Athena Magazine

Fashion, lifestyle, passions

Quick and Inexpensive Gifts You Can Make December 22, 2009

Out of money and time? Try these budget-friendly DIY gift ideas …


Vintage restyling and recycling October 1, 2009

formCheck out my latest column on on restyling and recyling vintage and gently used garments. See it here.


Organic Envy blog: Modern Green Living+Spa Wisdom September 14, 2009

organicenvyI just found a great new organic blog, an offshoot of Organic Spa magazine:

Welcome to Organic Envy! After launching Organic Spa Magazine in January 2007, we felt it was time to open the doors to communication even further. The mission of the magazine is to bring spa wisdom home, as well as to highlight the spas that are leading the organic way. Is there something special you do to find that elusive balance we all seek? We love to share ideas and exchange thoughts revolving around a healthier planet and a healthier you. Please join us in the conversation.

Organic Envy belongs to the Organic Spa Magazine, if you love the publication you will enjoy this green blog.

Facebook page:


Say hi to dbDesigns! August 31, 2009

Submitted by Marjorie Cunningham, owner of Marjorie’s Cracked Plate Jewelry and manager of the Reclaimed to Fame Market at 1000 Markets.

One of our newest merchants in the Reclaimed to Fame Market is dbDesigns of Fleming Island, Florida. Danielle Blumenberg creates beautiful jewelry from antique flatware and coins. She is very aware of her environmental footprint and does much in her work to reuse and repurpose. She also does a lot for charity. Here’s her story! “Hi! I’m Danielle Blumenberg, owner and designer of db Designs in sunny Fleming Island, Florida. I am a military wife (for 20 years), who has had the privilege to live all over the world. The great part has been getting to experience the cultures of different places every 2 to 3 years; the not-so-great part was never being able to have a career of my own… Until recently 🙂 “I started my jewelry design business a little over 5 years ago, and my how it has changed! What began as just a little bit of beading quickly grew into wirework, and then metal-smithing. For the most part, I am self taught (and consider myself very much a novice) with tons still to learn! I have been able to take some great workshops with incredibly talented artisans, but not nearly as many as I need or want! “Much of what inspires me and fires my imagination is trying to use old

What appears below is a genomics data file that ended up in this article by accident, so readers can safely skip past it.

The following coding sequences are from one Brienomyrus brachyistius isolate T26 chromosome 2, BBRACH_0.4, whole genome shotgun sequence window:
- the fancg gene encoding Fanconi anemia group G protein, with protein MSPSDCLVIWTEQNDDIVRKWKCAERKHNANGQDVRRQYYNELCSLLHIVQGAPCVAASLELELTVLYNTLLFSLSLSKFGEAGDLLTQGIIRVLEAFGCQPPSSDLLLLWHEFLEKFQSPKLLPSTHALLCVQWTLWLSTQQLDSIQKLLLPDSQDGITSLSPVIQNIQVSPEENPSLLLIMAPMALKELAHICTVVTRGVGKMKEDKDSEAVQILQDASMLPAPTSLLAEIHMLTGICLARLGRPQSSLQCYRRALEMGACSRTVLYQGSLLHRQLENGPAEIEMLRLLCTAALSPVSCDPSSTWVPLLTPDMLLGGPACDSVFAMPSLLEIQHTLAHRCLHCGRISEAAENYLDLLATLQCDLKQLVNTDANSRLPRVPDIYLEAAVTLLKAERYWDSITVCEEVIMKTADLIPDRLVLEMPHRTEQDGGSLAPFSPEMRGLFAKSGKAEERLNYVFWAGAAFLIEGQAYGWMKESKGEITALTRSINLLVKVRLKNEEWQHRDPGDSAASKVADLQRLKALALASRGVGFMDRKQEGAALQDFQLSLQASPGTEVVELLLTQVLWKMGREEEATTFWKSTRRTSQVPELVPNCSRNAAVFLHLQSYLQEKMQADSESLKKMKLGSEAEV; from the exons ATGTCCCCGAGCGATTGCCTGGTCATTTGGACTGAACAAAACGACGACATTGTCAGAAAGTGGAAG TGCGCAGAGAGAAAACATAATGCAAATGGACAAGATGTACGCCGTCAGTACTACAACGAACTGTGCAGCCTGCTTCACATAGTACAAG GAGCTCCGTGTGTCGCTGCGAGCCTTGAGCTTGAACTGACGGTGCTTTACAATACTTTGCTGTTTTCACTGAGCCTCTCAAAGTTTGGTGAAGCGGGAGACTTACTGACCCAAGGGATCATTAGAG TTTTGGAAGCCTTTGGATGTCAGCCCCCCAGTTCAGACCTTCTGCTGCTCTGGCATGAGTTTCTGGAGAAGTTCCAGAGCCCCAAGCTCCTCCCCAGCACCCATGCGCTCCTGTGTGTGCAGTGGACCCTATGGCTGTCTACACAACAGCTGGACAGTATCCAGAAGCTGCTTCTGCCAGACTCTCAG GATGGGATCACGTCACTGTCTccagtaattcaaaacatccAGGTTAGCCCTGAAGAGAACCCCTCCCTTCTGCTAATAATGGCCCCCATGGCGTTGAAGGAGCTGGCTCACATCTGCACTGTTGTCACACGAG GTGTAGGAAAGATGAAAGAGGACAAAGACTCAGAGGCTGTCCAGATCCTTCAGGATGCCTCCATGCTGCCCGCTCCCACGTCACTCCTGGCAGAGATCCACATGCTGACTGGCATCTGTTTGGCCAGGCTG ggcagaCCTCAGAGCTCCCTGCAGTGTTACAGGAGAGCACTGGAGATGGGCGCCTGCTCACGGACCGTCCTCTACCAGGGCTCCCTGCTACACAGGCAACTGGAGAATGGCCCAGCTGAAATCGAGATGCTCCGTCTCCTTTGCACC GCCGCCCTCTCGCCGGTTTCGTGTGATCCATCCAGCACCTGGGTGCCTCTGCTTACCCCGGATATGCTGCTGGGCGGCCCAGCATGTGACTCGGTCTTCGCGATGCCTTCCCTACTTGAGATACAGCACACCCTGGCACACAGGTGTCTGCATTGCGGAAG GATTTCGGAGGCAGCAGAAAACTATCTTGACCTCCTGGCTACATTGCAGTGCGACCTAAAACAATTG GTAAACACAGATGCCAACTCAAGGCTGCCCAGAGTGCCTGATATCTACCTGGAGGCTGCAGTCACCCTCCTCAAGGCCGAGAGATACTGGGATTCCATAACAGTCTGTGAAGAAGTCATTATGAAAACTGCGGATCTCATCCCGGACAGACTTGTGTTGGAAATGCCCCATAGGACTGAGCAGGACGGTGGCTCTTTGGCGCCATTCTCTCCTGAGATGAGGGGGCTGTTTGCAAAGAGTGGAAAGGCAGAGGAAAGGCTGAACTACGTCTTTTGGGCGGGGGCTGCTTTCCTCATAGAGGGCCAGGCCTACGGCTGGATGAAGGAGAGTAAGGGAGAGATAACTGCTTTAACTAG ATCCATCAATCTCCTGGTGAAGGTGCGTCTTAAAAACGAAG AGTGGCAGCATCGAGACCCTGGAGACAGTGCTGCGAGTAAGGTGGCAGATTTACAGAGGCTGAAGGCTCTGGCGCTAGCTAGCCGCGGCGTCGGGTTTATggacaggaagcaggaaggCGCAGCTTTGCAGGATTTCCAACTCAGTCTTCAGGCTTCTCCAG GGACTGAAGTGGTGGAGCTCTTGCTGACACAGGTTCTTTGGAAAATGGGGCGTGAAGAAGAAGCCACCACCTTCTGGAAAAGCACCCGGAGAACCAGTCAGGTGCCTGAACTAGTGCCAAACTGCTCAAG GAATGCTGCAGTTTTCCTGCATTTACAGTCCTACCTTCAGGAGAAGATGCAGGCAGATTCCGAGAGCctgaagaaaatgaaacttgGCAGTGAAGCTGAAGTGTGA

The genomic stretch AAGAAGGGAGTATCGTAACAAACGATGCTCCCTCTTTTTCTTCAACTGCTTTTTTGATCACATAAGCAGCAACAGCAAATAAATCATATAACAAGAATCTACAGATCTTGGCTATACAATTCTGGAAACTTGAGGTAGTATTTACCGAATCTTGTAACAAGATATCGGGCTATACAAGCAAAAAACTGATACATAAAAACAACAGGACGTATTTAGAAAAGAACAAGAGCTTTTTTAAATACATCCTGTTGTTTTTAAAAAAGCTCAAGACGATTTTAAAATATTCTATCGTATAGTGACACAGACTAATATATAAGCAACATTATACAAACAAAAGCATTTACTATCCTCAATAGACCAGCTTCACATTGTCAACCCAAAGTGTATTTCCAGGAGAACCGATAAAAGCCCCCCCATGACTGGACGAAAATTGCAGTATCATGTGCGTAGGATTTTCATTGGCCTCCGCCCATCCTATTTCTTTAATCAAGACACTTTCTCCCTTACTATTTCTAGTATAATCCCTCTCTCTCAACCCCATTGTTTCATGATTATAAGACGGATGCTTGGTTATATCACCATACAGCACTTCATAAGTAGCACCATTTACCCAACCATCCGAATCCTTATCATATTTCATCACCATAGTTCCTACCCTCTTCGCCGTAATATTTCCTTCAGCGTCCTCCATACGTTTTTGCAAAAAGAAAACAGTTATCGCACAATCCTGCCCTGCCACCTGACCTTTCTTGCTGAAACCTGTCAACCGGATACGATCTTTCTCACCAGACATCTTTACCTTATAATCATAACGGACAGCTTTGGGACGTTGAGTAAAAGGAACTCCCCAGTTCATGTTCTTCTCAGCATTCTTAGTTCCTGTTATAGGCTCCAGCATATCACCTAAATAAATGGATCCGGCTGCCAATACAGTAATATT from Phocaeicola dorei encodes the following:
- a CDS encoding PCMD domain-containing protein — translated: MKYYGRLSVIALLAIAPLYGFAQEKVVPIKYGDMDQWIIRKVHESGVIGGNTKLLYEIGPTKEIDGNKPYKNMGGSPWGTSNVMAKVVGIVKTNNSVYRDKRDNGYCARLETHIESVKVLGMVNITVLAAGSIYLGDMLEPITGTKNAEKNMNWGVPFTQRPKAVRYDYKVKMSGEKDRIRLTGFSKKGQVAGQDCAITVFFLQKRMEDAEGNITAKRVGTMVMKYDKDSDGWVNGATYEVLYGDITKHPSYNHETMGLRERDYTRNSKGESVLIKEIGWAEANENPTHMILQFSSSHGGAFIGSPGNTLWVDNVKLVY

commonplace items in new ways. I love working with many mediums, but mostly metal. Specifically, “upcycling” or “repurposing” antique and vintage solid silver flatware and coins into unique wearable art! As I anneal, saw, forge and bend the vintage components into fabulous pieces of jewelry, I wonder about the possible history of the components. For example, while I was working on the WWII era Mercury dime necklace, I couldn’t help but muse about whether any of the coins were in the pocket of an American G.I. as he defended our country.

“I have an environmentally friendly, but VERY messy, studio in my home, and recycle and reuse everything I can. I use natural chemicals, such as eggs for patina, and citric pickle, to try to reduce my environmental footprint. I also make every effort to purchase from fair trade vendors, as opposed to free trade vendors for my findings and beads. When founding db Designs, I wanted to strongly support the community and those who strive to make a difference. In an effort to do that, I contribute merchandise and a portion of all sale proceeds to a variety of charities. As db Designs continues to grow, so will my efforts to make a difference. To date, db Designs has donated over $8,000!!! For a list of some of the charities that have benefited, you can contact me via email at or visit”

Check out dbDesigns here at 1000 Markets at


The power of yarn August 7, 2009

yarn3From one of my favorite knitting blogs: